Making investment and environment policy goals mutually supportive creates both challenges and opportunities for governments and other stakeholders. The OECD analyses key issues of the relationship between investment and environment to help policy makers address these challenges and opportunities.
This workshop highlighted the importance of responsible business conduct for sustainable development and how this involves the OECD Guidelines for Multinational Enterprises. It was co-organised with the Chinese Academy of International Trade and Economic Co-operation (CAITEC).
English, PDF, 697kb
Chinese translation of the background note prepared for the workshop in China on responsible business conduct - 28 May 2015, Beijing, PR China
English, PDF, 1,022kb
Background note prepared for the workshop in China on responsible business conduct - 28 May 2015, Beijing, PR China
English, PDF, 781kb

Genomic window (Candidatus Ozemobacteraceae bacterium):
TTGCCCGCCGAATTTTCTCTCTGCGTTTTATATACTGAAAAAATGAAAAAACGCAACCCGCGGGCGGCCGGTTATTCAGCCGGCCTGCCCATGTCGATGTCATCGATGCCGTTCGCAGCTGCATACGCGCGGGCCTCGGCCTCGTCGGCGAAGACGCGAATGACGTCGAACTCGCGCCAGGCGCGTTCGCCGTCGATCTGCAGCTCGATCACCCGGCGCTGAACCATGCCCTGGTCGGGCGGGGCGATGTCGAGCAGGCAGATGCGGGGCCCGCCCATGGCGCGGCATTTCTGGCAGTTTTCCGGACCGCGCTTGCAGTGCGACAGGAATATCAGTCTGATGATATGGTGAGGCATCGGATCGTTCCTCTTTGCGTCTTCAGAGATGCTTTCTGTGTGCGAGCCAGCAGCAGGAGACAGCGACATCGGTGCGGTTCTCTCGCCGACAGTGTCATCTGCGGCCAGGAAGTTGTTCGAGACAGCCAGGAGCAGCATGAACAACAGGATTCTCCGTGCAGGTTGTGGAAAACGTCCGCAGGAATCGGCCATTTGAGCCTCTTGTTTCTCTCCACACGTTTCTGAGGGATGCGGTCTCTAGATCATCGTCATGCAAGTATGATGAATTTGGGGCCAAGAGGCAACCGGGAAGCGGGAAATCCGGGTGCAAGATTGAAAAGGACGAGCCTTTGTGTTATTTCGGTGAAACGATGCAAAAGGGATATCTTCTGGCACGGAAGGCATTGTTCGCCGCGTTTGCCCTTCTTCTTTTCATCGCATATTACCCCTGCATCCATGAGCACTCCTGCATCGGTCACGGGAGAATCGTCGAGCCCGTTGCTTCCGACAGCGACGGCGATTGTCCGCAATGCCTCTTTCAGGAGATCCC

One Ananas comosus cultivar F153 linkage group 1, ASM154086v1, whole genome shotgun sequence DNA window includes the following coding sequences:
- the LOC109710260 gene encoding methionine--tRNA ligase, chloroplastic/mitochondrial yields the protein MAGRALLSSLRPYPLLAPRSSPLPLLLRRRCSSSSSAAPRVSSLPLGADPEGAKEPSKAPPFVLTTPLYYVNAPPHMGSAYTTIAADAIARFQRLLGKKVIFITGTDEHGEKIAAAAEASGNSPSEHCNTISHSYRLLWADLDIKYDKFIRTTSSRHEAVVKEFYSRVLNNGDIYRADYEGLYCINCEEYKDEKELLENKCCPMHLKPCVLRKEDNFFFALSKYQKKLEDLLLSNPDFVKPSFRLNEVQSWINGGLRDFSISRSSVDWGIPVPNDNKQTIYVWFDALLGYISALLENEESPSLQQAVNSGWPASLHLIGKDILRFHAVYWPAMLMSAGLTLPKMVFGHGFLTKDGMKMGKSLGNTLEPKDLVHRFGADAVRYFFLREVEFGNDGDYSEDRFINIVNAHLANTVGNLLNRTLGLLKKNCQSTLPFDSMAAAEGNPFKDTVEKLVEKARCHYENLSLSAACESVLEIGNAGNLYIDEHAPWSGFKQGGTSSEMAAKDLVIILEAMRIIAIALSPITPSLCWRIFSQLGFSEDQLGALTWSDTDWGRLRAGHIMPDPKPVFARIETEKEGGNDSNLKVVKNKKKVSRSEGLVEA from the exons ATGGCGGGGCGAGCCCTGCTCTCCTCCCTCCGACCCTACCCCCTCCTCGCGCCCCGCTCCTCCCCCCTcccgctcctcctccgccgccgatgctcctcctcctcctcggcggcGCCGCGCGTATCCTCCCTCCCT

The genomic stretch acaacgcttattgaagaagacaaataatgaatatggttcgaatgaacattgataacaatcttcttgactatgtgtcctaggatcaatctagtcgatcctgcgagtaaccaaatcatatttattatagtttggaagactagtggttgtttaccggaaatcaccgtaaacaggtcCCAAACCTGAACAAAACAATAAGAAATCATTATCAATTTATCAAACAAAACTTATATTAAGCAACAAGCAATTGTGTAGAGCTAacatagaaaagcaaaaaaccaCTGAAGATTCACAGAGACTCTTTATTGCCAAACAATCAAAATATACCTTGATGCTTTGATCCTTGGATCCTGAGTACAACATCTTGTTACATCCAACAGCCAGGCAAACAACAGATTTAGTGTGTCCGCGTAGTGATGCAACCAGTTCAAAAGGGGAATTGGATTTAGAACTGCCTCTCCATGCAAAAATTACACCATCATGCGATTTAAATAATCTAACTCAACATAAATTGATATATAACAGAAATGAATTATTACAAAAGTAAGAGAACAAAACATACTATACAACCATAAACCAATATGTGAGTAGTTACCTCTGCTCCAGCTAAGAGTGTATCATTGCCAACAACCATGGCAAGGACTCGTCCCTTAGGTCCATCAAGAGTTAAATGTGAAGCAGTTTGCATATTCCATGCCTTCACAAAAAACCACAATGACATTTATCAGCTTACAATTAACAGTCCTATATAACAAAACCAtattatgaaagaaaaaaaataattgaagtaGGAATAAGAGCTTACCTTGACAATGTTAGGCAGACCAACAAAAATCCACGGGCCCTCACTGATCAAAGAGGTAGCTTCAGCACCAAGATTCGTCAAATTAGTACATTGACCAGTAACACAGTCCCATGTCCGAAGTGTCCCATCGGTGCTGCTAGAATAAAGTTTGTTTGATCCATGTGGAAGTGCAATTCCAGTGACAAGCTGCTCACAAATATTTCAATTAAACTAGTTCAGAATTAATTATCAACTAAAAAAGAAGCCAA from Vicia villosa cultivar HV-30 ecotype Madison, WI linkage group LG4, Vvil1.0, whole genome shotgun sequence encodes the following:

Agenda prepared for the workshop in China on responsible business conduct - 28 May 2015, Beijing, PR China
Cette réunion a été l’occasion de dresser un état des lieux de la mise en œuvre du Guide OCDE sur le devoir de diligence, ainsi que du Mécanisme régional de certification de la CIRGL et d’autres initiatives visant à faciliter les chaînes d’approvisionnement responsables.
This public consultation is being held to gather comments on the draft OECD Due Diligence Guidance for Meaningful Stakeholder Engagement in the Extractives Sector which provides practical guidance to mining, oil and gas enterprises in addressing the challenges related to stakeholder engagement. The deadline for comment is 5 June 2015.
Two years ago today, the Rana Plaza building in Bangladesh’s capital Dhaka collapsed, killing over 1,100 people and injuring another 2,500. The dead and injured were garment workers. This blog post looks at due diligence in the apparel supply chain.
OECD and partners are promoting active use of the Guidance by companies throughout the mineral supply chain, industry associations, financial institutions, and civil society organisations.
This article by Roel Nieuwenkamp talks about the trend of hardening of soft law in the domain of responsible business conduct. It argues that legislative proposals related to existing international instruments should not seek to reinvent the wheel, but to reinforce it. Existing instruments that are widely recognised and proven to be effective and reasonable should represent a foundation for their legally-binding counterparts.